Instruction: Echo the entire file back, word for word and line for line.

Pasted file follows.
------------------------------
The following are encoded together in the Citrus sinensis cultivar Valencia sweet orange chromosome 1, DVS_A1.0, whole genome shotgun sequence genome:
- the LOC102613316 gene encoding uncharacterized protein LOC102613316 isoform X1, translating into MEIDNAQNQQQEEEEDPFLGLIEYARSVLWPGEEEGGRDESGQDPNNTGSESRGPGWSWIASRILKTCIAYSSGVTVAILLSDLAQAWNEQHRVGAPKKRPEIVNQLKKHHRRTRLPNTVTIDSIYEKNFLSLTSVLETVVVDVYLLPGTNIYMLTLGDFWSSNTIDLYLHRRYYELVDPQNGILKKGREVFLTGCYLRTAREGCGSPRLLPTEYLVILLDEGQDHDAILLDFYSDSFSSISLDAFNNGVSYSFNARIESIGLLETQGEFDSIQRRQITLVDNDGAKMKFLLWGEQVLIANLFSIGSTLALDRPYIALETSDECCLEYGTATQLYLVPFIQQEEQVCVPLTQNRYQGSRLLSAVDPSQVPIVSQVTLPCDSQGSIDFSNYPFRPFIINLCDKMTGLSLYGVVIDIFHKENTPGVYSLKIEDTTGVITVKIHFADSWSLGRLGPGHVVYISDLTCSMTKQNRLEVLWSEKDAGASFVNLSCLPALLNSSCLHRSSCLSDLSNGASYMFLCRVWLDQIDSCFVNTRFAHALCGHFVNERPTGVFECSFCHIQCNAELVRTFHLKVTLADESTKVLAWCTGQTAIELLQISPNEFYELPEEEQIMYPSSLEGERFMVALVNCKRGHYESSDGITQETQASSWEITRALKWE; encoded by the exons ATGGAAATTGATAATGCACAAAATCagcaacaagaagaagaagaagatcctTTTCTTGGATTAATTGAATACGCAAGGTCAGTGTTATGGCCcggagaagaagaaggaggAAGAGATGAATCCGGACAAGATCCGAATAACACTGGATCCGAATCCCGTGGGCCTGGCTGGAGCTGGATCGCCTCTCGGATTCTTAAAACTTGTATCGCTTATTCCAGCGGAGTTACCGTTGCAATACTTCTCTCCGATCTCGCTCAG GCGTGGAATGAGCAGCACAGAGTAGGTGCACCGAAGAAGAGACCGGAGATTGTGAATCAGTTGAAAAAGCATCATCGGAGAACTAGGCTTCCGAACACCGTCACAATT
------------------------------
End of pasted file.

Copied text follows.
The following are encoded together in the Citrus sinensis cultivar Valencia sweet orange chromosome 1, DVS_A1.0, whole genome shotgun sequence genome:
- the LOC102613316 gene encoding uncharacterized protein LOC102613316 isoform X1, translating into MEIDNAQNQQQEEEEDPFLGLIEYARSVLWPGEEEGGRDESGQDPNNTGSESRGPGWSWIASRILKTCIAYSSGVTVAILLSDLAQAWNEQHRVGAPKKRPEIVNQLKKHHRRTRLPNTVTIDSIYEKNFLSLTSVLETVVVDVYLLPGTNIYMLTLGDFWSSNTIDLYLHRRYYELVDPQNGILKKGREVFLTGCYLRTAREGCGSPRLLPTEYLVILLDEGQDHDAILLDFYSDSFSSISLDAFNNGVSYSFNARIESIGLLETQGEFDSIQRRQITLVDNDGAKMKFLLWGEQVLIANLFSIGSTLALDRPYIALETSDECCLEYGTATQLYLVPFIQQEEQVCVPLTQNRYQGSRLLSAVDPSQVPIVSQVTLPCDSQGSIDFSNYPFRPFIINLCDKMTGLSLYGVVIDIFHKENTPGVYSLKIEDTTGVITVKIHFADSWSLGRLGPGHVVYISDLTCSMTKQNRLEVLWSEKDAGASFVNLSCLPALLNSSCLHRSSCLSDLSNGASYMFLCRVWLDQIDSCFVNTRFAHALCGHFVNERPTGVFECSFCHIQCNAELVRTFHLKVTLADESTKVLAWCTGQTAIELLQISPNEFYELPEEEQIMYPSSLEGERFMVALVNCKRGHYESSDGITQETQASSWEITRALKWE; encoded by the exons ATGGAAATTGATAATGCACAAAATCagcaacaagaagaagaagaagatcctTTTCTTGGATTAATTGAATACGCAAGGTCAGTGTTATGGCCcggagaagaagaaggaggAAGAGATGAATCCGGACAAGATCCGAATAACACTGGATCCGAATCCCGTGGGCCTGGCTGGAGCTGGATCGCCTCTCGGATTCTTAAAACTTGTATCGCTTATTCCAGCGGAGTTACCGTTGCAATACTTCTCTCCGATCTCGCTCAG GCGTGGAATGAGCAGCACAGAGTAGGTGCACCGAAGAAGAGACCGGAGATTGTGAATCAGTTGAAAAAGCATCATCGGAGAACTAGGCTTCCGAACACCGTCACAATT